Paddy Power forced to pull banknote app

Paddy Power has been forced to withdraw an augmented reality app that brought the Queen’s face to life on £10 notes after the Bank of England claimed it breached the Forgery and Counterfeiting Act.

Launched to coincide with last month’s Euro 2012 football tournament, the app used Blippar technology to bring the Queen to life when it was opened and scanned across a £10 note, with animated cartoons of Her Majesty and the Royal Family then voicing their opinions on football matches.

However, the bookmaker has now withdrawn the free iPhone and Android smartphone app under pressure from the Bank of England, because it had not applied for permission to use the images of the Queen on the banknote, placing it in breach of the Forgery and Counterfeiting Act 1981.

Section 18 of the Act makes it a criminal offence to reproduce any Bank of England note or part of a Bank of England banknote without receiving written prior consent.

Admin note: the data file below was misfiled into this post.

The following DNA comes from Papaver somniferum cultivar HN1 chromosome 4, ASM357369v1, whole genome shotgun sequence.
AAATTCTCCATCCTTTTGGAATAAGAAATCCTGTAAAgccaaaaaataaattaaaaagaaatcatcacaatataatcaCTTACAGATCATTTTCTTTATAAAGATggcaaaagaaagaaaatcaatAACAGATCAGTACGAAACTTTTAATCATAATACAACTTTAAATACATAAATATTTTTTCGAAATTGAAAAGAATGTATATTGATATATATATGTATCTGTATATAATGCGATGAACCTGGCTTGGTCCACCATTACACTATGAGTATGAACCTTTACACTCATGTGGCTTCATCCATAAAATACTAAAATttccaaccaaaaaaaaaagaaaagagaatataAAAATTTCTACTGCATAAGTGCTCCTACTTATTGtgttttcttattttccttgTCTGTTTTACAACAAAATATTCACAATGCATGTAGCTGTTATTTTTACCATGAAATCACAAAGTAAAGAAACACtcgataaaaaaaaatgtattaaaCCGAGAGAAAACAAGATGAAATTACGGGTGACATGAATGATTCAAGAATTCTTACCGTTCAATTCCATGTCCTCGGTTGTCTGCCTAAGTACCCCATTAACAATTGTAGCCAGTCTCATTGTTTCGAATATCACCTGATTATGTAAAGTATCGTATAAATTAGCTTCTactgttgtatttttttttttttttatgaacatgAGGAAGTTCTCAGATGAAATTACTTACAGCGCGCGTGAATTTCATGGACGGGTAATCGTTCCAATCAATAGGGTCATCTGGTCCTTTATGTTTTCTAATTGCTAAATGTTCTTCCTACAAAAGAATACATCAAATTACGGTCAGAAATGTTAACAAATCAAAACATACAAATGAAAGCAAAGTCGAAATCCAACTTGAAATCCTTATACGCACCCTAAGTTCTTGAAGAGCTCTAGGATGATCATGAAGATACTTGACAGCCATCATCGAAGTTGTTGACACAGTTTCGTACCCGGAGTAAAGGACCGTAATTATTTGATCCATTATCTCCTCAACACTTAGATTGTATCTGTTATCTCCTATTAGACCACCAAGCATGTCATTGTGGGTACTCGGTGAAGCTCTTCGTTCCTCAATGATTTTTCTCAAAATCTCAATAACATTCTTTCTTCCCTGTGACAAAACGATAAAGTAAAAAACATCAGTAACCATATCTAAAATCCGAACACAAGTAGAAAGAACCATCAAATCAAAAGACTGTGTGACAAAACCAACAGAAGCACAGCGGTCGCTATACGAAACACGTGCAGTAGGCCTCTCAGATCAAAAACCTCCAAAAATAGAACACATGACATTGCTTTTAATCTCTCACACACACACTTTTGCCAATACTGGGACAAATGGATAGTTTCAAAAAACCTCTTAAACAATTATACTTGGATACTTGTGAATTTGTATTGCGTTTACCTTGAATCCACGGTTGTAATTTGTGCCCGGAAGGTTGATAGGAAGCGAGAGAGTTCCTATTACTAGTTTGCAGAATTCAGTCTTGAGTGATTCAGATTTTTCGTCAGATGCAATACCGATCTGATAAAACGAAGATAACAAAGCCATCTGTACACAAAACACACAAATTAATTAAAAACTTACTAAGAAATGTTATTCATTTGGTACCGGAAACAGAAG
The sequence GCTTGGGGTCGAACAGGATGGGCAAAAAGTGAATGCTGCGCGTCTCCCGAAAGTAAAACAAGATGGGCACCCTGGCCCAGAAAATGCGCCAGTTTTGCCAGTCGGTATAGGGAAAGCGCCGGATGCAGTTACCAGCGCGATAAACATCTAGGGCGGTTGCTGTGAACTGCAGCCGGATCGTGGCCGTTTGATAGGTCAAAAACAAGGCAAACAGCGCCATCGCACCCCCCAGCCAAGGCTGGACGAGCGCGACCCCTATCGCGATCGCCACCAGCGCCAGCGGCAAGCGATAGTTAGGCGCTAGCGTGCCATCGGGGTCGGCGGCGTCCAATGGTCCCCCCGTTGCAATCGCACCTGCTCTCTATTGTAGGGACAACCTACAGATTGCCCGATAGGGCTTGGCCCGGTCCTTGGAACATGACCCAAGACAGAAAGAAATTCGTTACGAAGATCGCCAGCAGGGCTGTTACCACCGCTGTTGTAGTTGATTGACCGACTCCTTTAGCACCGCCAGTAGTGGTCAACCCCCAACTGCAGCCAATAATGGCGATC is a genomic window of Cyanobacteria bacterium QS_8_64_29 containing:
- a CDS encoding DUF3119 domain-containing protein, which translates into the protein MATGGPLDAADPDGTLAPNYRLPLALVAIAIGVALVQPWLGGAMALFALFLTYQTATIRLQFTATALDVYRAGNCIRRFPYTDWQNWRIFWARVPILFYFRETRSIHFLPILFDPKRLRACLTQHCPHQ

A Paddy Power spokesman said it was “not sure” if it had indeed broken the law, but confirmed it had complied with the Bank’s demands: “[G]iven the absence of decent footie this month we’ll happily retire The Queen from punditry duties, for now.”

The bookmaker managed to persuade heavyweight boxer Dereck Chisora to wear a pair of its “lucky pants” at the weigh-in for Saturday’s grudge match with David Haye, but they failed to bring much luck to Chisora, who was stopped in the fifth round of the contest.

The betting and gaming giant last month agreed to foot the €100k fine dished out to UEFA by Denmark striker Nicolas Bendtner for exposing the “lucky pants” during his Euro 2012 goal celebrations against Portugal last month, breaking UEFA rules governing advertising on players’ equipment.

Paddy Power’s Chav Tranquiliser and Transgendered Ladies viral ads for this year’s Cheltenham festival, developed with creative agency Crispin Porter & Bogusky, also generated more free PR for the operator after they were banned by UK regulator the Advertising Standards Authority. Its 2010 Blind Football ad, developed with agency Creative Al’s, since poached back by Betfair, gained the dubious accolade of being the ASA’s most complained about ad.

The Irish bookmaker recently appointed former head of PR Ken Robertson to “head of mischief” to orchestrate more stunts, for which it circulated a brief to creative agencies in May requesting more ideas.

Casino Choice journalist

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